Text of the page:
Borana man attire by Joy AdamsonNational Museums of Kenya
Meet the Borana
The Borana were nomadic pastoralists who herded livestock including cattle, goats and sheep. They lived in semi-arid areas, and also practiced small scale farming on fertile lands in the higher regions around Moyale, and in the river basins in Isiolo county.
Arrow (1974)National Museums of Kenya
Traditionally men took care of the cattle and bled cows for food. This arrow (lawe) was used to shoot a cow in the neck from a distance when blood was needed for drinking.
Bleeding arrowNational Museums of Kenya
First, the neck of the cow was tied with leather rope (gardi) then an arrow was shot into the flesh using a bow, going approximately one centimeter deep. The blood was collected in an okhole and mixed with milk.
Plough hookNational Museums of Kenya
The men were also responsible for ploughing the fields. This is a plough hook (wagal), used by men to hold the plough stick and metal plough in position. It was made of iron by a blacksmith. The iron was heated in fire until it was red hot, then hammered into shape.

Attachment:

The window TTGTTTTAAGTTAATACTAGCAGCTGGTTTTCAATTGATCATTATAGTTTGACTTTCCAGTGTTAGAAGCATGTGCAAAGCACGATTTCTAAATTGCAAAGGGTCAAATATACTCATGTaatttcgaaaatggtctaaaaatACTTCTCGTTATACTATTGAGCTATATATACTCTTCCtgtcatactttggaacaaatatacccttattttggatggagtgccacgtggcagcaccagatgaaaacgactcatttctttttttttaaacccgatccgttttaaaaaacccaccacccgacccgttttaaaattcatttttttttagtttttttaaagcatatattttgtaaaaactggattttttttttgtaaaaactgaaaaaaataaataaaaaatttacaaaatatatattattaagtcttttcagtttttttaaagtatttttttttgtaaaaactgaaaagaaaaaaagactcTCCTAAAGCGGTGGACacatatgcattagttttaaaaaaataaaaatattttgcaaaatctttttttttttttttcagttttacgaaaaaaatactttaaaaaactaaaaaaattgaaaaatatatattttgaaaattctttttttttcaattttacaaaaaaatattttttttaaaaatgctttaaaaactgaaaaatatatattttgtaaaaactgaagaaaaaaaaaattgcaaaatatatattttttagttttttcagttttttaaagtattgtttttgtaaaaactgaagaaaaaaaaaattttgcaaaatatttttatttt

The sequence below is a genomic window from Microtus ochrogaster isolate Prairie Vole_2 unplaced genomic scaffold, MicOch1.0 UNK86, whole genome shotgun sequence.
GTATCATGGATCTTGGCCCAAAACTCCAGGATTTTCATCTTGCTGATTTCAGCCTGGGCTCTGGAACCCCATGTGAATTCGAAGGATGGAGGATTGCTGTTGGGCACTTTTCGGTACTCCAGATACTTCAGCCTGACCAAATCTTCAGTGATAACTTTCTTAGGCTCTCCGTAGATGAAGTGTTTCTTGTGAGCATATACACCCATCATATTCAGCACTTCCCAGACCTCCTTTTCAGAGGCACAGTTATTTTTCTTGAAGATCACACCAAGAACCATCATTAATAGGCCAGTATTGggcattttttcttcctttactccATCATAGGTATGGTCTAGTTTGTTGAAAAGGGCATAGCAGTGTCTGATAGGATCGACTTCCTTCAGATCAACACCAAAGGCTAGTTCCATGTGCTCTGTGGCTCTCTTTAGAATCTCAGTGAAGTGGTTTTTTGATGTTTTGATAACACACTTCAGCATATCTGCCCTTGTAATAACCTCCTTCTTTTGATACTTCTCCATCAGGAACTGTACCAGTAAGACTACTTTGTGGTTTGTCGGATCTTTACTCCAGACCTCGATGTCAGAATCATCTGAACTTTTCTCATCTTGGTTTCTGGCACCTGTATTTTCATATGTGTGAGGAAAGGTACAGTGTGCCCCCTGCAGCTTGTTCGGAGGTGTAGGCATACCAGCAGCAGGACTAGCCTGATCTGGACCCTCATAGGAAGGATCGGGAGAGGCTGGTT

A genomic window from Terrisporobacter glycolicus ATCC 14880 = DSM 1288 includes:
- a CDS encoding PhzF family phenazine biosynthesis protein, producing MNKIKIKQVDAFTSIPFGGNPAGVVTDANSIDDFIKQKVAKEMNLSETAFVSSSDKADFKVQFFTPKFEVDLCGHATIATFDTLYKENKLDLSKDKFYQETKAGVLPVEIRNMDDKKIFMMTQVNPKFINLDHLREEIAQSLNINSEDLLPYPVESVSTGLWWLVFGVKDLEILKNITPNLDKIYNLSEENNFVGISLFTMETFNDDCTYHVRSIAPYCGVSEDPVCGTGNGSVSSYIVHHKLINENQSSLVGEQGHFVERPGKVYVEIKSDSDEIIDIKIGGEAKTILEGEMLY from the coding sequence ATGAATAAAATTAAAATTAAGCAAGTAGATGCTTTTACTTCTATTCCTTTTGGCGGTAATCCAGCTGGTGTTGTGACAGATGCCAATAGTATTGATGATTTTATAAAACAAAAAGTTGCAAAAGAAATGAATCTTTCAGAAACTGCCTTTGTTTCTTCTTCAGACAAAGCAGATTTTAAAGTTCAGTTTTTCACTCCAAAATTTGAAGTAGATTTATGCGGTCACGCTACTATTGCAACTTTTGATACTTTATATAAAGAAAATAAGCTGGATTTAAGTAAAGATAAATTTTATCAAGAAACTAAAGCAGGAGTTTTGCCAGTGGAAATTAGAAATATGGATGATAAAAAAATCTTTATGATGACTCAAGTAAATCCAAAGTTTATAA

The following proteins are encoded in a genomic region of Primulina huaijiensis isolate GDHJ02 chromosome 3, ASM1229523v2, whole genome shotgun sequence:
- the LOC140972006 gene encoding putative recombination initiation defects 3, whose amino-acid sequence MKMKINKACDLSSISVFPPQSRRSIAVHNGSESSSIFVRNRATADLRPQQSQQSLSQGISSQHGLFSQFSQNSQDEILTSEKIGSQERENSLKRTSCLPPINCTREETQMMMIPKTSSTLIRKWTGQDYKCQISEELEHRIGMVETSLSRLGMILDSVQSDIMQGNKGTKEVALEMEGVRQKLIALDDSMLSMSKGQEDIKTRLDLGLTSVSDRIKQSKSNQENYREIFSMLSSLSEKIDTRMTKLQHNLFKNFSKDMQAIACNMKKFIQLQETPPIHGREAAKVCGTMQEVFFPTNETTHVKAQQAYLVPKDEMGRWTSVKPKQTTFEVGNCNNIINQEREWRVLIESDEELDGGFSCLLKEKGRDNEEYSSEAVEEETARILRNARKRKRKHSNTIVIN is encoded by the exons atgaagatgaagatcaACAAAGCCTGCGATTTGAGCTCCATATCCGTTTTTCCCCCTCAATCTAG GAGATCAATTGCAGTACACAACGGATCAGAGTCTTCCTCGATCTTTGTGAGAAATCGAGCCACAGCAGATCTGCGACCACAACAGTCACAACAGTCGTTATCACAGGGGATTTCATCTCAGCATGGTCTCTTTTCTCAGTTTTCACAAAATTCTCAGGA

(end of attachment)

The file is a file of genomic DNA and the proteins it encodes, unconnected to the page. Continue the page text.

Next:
Warrior BowNational Museums of Kenya
These ox ribs (chiruacha) were used for cutting the grass. They were cut from the left side of the rib cage because they were considered to be sharper than the ones on right side.
Milk containerNational Museums of Kenya
These two containers were used for storing milk and meat. They were made from plant reeds and smeared with cow dung to make them air tight and waterproof.
ContainerNational Museums of Kenya
This container was used to store grains. It was made from woven sisal and smeared inside. It was placed in a holder to facilitate easy carriage.
Learn about the communities of Kenya